Brands need to focus on what they have to maximise their impact. Trends are trends for a reason; and until they reach mass adoption or penetration, there may not be a need to invest in them. There is still plenty of opportunity to achieve growth within existing channels and the strategies available. In 2017, we’ll see big brands investing in virtual reality and ChatBots, because “it’s the thing to do”. However, the clever brands will focus on data, forming insights and stronger relationships.

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CES: Most useless gadgets of all

Choosing the best of show is a popular pastime, but the worst gadgets of CES also deserve their moment of infamy, writes ARTHUR GOLDSTUCK.

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It’s fairly easy to choose the best new gadgets launched at the Consumer Electronics Show (CES) in Las Vegas last week. Most lists – and there are many – highlight the LG roll-up TV, the Samsung modular TV, the Royole foldable phone, the impossible burger, and the walking car.

But what about the voice assisted bed, the smart baby dining table, the self-driving suitcase and the robot that does nothing? In their current renditions, they sum up what is not only bad about technology, but how technology for its own sake quickly leads us down the rabbit hole of waste and futility.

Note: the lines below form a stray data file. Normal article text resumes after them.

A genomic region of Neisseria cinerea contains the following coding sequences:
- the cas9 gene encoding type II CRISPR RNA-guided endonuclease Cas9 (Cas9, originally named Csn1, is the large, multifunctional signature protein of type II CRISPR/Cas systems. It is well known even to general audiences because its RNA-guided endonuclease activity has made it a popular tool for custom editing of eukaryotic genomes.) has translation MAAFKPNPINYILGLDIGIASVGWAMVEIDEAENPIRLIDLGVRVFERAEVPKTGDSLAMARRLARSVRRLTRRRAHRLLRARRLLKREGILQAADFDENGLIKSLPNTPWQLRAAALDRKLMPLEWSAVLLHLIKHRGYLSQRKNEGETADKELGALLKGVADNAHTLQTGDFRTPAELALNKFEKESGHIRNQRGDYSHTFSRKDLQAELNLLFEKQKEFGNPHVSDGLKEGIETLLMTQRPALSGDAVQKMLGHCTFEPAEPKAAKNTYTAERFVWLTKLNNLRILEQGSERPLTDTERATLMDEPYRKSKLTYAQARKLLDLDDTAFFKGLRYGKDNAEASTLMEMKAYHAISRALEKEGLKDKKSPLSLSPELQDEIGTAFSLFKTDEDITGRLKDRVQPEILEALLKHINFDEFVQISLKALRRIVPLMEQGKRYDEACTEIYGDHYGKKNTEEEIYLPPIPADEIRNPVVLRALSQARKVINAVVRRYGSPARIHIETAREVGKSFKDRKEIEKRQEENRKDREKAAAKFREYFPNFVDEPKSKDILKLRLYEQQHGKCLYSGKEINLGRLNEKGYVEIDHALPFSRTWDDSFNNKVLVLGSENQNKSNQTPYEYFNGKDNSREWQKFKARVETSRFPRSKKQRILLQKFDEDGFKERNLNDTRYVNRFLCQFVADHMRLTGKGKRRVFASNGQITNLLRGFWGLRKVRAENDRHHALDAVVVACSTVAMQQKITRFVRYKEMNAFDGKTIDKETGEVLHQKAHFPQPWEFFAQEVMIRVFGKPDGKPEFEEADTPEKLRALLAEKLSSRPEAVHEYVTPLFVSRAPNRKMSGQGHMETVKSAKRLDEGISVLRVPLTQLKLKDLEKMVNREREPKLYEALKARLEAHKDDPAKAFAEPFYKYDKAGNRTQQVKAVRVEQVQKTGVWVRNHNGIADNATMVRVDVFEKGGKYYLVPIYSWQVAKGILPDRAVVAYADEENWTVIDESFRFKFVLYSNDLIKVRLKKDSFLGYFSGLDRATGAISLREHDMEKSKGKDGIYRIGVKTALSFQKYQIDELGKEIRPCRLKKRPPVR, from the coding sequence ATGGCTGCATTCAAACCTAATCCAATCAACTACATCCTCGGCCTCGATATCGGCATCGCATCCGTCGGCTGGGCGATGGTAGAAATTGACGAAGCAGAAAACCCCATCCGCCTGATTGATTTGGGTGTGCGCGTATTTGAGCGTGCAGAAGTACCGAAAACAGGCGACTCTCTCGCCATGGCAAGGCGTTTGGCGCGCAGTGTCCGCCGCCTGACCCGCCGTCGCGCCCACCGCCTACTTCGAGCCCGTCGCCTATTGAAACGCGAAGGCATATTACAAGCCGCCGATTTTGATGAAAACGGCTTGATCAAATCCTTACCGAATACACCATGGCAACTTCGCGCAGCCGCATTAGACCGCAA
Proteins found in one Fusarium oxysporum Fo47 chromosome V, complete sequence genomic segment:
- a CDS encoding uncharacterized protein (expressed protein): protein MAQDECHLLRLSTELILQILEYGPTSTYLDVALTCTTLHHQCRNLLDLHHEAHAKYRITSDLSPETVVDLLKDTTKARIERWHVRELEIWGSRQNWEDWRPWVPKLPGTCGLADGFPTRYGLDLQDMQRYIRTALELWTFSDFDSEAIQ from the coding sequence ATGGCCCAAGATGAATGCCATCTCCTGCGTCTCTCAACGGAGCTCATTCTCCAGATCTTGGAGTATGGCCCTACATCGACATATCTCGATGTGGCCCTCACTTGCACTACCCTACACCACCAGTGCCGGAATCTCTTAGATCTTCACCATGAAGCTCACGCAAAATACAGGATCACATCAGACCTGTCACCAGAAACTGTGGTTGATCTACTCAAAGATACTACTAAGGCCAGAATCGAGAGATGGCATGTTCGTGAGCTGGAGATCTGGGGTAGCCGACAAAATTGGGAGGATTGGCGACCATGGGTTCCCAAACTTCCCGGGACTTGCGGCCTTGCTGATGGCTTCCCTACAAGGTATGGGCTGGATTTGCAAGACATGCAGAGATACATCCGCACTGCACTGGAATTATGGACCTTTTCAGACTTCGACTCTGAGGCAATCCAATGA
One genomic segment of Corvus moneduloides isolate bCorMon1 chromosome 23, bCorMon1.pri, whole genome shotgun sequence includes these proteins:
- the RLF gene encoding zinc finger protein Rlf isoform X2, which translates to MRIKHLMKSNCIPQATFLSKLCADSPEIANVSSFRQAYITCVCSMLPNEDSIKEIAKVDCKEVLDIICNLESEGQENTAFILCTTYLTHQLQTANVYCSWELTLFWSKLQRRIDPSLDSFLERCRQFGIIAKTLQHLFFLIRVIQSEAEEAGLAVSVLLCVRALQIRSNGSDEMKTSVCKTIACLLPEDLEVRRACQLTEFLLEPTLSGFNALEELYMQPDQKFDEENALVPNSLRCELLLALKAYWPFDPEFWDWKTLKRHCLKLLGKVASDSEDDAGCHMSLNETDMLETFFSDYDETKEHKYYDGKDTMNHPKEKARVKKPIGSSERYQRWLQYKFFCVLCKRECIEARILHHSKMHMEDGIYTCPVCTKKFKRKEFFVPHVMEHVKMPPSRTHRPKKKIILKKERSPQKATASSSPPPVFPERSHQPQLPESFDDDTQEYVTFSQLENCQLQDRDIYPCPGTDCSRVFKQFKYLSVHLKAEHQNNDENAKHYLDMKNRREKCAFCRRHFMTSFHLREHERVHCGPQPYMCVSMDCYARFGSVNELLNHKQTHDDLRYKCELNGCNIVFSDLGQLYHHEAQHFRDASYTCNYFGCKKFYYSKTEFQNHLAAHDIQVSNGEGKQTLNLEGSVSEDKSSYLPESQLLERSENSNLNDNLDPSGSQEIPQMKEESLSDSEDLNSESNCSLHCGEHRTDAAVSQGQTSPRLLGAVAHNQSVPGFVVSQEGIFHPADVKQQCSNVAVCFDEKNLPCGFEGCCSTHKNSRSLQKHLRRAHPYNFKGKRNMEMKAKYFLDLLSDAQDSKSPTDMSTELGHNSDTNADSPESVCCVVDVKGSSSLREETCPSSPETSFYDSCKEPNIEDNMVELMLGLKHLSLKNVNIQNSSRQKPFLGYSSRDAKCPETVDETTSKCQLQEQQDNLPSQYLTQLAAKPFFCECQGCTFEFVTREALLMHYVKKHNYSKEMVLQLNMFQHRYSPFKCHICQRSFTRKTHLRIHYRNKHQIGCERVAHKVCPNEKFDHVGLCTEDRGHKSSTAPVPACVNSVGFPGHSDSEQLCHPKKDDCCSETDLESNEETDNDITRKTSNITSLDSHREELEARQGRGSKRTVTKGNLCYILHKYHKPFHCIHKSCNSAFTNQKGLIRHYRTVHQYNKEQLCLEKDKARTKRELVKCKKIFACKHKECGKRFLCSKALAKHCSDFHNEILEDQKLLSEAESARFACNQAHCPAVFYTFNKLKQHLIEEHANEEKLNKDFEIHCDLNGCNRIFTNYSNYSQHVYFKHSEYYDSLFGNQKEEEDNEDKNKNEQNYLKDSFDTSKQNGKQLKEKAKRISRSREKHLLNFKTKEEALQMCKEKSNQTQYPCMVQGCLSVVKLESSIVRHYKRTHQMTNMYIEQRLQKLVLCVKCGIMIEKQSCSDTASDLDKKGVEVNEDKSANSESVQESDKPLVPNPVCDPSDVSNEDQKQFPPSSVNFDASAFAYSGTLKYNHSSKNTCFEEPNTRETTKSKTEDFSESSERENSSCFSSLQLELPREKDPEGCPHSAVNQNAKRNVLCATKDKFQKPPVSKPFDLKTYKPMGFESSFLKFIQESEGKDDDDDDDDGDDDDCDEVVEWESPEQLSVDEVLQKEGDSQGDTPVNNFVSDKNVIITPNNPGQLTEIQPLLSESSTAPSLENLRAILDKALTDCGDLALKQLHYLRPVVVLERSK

The following pick of the worst of CES may well be a thinly veneered attempt at mockery, but it is also intended as a caution against getting caught up in hype and justification of pointless technology.

1. DUX voice-assisted bed

The single most useless product launched at CES this year must surely be a bed with Alexa voice control built in. No, not to control the bed itself, but to manage the smart home features with which Alexa and other smart speakers are associated. Or that any smartphone with Siri or Google Assistant could handle. Swedish luxury bedmaker DUX thinks it’s a good idea to manage smart lights, TV, security and air conditioning through the bed itself. Just don’t say Alexa’s “wake word” in your sleep.

2. Smart Baby Dining Table